Okja is a Staggeringly Haunting, Compelling and Beautiful Fable
Director: Bong Joon-ho Starring: Ahn Seo-hyun, Tilda Swinton, Paul Dano, Jake Gyllenhall, Steven Yeun Running Time: 120 minutes
As the medium of film is explored further and further, filmmakers are discovering new and innovative ways to tell the stories that they want to tell. As a result, larger and more complex themes can be explored in 90-120 minute segments at a level that was never thought possible. Over the past few years, science fiction and animation have been able to tell us more about our humanity and morality than most other genres: Eternal Sunshine of the Spotless Mind and Pixar’s Up explored what it meant to be lonely, Wall-E offered a glimpse into the trajectory and repercussions of modern western lifestyles, District 9 explored social stratification under the facade of an action movie, and 2001: A Space Odyssey explored mankind itself… period! Taking all of this into account, it shouldn’t really surprise you to know that Bong Joon-Ho’s (The Host, Snowpiercer) newest movie Okja revolves around a giant, mutant, grey pig, yet tackles such themes as consumerism, capitalism and greed. What will surprise you, however, is just how spectacularly beautiful the movie is.
Okja is a 500 pound super pig who is created in the laboratories of agri-chemical corporation Mirando Corp, reared in the Korean mountains and used as part of a well-constructed marketing ploy that sees 26 such pigs grown organically throughout the world before being brought back and unveiled to the American people. Super pigs are gigantic (resembling hippos more than pigs), produce less excretion and, as Mirando’s CEO (Tilda Swinton) puts it, “taste f***ing good”. After 10 years pass, Okja is taken away from her quiet life in Korea with owner and friend Mija (Ahn Seo-hyun) and brought back to America, leaving Mija and the A.L.F (Animal Liberation Front) to travel the world to bring her back and unmask Mirando’s true intentions, in this Netflix original movie.
Like the titular super pig herself, there’s so much of Okja to adore. The blend of CGI and puppetry brings our super pig to life in such a convincing way that it’s easy to forget the animal isn’t real. This, coupled with the story of a young heroine fighting to protect a cute creature that she forms a bond with, calls back to the likes of ET. Despite the resemblance, however, Okja is certainly far from a kid’s film. As the story progresses (ironically when they leave the scenic mountain tops of Korea for the busy highways of Seoul and New York), the amount of cursing increases, the film becomes more violent and some disturbing imagery is utilised by the director in order to truly convey his message.
This transition from child-like wonder to upsetting and grim territory is perhaps best understood when you see it as a story-telling tool. The first 20-30 minutes offers us glimpses into the life that Okja has enjoyed for the last 10 years. The bucolic setting is full of life and light, where a certain co-dependency exists between all life on the mountain: a particular scene sees the young Mija hunting for fish with Okja, discovering that she has taken too many from the lake and releasing them back into the water, as if to highlight the importance of equilibrium and balance in the world. Once Okja leaves the mountain, the truth is unveiled, as the consumeristic and profit-driven Mirando Corporation make a habit of draining resources dry in order to feed the world’s many mouths. Suddenly the trees are made of plastic, light burns from a copper coil and the world feels carved and shaped by greed. The message becomes clear at this point, thanks to Joon-Ho’s incredible direction, intelligent script and masterful world-building: Okja is yet another resource.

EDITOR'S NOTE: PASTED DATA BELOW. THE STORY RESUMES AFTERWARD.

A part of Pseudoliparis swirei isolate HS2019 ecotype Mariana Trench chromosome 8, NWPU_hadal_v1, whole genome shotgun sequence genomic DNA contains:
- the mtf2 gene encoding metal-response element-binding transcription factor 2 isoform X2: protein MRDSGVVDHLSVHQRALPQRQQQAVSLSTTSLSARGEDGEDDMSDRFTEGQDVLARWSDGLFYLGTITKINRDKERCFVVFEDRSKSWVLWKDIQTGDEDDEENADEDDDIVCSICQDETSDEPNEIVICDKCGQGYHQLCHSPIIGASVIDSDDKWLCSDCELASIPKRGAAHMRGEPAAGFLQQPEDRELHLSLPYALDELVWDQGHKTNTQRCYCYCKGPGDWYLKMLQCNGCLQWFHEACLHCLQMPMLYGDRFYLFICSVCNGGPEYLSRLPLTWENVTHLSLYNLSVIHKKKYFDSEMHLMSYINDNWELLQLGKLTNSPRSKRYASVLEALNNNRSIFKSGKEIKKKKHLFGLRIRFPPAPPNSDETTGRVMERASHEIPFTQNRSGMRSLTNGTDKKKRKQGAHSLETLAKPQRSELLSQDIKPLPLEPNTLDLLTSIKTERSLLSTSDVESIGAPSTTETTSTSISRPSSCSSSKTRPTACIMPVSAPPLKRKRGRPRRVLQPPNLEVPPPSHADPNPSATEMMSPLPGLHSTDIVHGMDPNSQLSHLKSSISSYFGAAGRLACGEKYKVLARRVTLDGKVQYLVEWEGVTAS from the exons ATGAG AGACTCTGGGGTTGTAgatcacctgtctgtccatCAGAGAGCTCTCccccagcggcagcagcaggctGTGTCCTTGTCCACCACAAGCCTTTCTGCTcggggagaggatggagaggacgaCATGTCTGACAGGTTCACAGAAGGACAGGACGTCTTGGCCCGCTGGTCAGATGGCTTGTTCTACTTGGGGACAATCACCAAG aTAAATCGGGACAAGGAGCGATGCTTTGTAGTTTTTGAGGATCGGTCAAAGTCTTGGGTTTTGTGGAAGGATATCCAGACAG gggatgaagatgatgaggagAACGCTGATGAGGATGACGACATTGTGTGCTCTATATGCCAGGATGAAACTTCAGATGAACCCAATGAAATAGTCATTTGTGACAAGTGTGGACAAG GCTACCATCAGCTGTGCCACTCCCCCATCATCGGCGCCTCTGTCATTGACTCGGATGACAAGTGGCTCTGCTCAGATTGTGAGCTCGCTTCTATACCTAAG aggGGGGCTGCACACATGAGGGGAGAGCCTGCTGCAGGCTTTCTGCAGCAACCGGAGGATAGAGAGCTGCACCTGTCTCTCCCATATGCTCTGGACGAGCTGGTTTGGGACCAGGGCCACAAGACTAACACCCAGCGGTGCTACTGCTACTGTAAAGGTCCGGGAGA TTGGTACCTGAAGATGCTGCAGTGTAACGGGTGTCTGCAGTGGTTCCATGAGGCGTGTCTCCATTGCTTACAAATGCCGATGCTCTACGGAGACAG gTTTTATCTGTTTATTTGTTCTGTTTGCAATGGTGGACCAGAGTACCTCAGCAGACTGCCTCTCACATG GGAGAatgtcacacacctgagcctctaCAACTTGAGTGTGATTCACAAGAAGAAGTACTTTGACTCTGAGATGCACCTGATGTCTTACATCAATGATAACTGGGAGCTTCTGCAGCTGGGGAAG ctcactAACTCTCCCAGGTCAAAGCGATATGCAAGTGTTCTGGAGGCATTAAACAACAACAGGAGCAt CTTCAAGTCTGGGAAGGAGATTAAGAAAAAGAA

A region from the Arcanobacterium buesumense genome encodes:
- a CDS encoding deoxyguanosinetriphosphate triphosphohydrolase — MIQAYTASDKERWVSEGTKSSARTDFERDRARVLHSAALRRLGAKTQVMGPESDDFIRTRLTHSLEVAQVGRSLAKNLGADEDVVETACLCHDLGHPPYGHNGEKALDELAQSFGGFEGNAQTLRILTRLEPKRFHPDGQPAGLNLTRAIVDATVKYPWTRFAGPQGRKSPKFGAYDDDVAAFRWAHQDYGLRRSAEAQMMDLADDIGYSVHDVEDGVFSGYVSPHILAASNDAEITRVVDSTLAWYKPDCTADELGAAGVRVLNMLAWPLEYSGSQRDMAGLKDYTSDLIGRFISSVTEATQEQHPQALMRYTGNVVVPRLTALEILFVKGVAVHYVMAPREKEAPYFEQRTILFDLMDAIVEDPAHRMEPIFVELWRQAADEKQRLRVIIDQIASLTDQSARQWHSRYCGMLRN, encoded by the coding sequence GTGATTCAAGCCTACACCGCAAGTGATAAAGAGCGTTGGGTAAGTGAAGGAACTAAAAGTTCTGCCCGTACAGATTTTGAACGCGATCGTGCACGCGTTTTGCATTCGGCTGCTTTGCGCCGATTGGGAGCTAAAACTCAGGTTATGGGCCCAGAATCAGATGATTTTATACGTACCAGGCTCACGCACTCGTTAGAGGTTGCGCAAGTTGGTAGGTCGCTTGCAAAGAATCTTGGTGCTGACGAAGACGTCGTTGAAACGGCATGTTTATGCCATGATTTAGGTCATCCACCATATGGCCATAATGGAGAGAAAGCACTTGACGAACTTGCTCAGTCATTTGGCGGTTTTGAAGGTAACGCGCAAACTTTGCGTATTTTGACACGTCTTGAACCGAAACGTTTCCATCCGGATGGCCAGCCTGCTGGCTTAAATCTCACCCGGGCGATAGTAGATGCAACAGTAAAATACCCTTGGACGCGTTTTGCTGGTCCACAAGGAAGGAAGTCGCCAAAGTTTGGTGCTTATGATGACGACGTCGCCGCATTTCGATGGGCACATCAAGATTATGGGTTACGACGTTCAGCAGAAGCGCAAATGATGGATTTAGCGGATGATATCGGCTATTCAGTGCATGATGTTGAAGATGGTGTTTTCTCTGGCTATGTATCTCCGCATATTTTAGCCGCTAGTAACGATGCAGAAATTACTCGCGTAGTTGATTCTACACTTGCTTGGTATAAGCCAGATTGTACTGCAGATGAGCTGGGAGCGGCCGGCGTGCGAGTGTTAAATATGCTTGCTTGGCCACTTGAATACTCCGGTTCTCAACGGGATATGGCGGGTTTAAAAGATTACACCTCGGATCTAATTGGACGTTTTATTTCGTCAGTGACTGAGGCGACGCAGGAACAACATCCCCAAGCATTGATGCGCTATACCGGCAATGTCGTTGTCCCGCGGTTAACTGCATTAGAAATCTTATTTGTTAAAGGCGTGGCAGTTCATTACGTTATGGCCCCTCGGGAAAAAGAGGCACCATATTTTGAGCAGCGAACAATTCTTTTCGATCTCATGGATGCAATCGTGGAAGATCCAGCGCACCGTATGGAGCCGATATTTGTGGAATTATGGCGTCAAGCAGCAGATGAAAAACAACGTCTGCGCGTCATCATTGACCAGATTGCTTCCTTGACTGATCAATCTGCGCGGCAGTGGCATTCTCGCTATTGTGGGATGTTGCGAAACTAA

It is easy to misinterpret the message that Okja conveys as ‘vegan propaganda’. However, this isn’t true. While capitalism and the meat industry (to some extent) serve as the villains of the piece, Joon-Ho’s script doesn’t pull any punches when it comes to its characters: A daring rescue attempt carried out by the A.L.F sees the group’s members hurl sand and marbles at their pursuers before apologising for any inconvenience they may have caused; Lucy Mirando is an insecure yet self-obsessed tyrant who blurs the line between wanting to cure the world and control it; and Dr. Johnny Wilcox (Jake Gyllenhaal), the corporation’s public persona and face of the company, is a man slowly realising his own insignificance in a world that once adored him. The characters’ flaws are brought to light through the use of some dark humour and sharp satire, helping Joon-Ho’s efforts to build the world in which he will tell his story. It also doesn’t hurt having Jake Gyllenhaal, Tilda Swinton, Steven Yeun and Paul Dano bringing their usual best, and a great lead performance from Ahn Seo-hyun as Mija.
With all of this working in its favour, Okja is effective in conveying its message and telling its tale. This carefully constructed fable shows us how true beauty can be treated by the many horrors of the modern world and, for a film set between Korea and the U.S., what the universal language is and will always be: money. Okja is compelling, insightful, emotional and beautiful adult entertainment, and an absolute must-see for all movie-lovers.(5 / 5)